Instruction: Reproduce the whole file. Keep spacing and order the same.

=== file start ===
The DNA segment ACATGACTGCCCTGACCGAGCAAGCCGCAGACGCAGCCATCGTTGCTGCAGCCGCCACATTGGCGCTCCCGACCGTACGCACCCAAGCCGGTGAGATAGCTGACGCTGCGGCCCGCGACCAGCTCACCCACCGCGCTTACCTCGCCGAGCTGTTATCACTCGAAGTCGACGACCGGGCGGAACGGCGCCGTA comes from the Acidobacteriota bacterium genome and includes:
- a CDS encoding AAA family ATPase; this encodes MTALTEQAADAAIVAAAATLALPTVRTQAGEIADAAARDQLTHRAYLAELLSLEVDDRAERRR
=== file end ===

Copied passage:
The DNA segment ACATGACTGCCCTGACCGAGCAAGCCGCAGACGCAGCCATCGTTGCTGCAGCCGCCACATTGGCGCTCCCGACCGTACGCACCCAAGCCGGTGAGATAGCTGACGCTGCGGCCCGCGACCAGCTCACCCACCGCGCTTACCTCGCCGAGCTGTTATCACTCGAAGTCGACGACCGGGCGGAACGGCGCCGTA comes from the Acidobacteriota bacterium genome and includes:
- a CDS encoding AAA family ATPase; this encodes MTALTEQAADAAIVAAAATLALPTVRTQAGEIADAAARDQLTHRAYLAELLSLEVDDRAERRR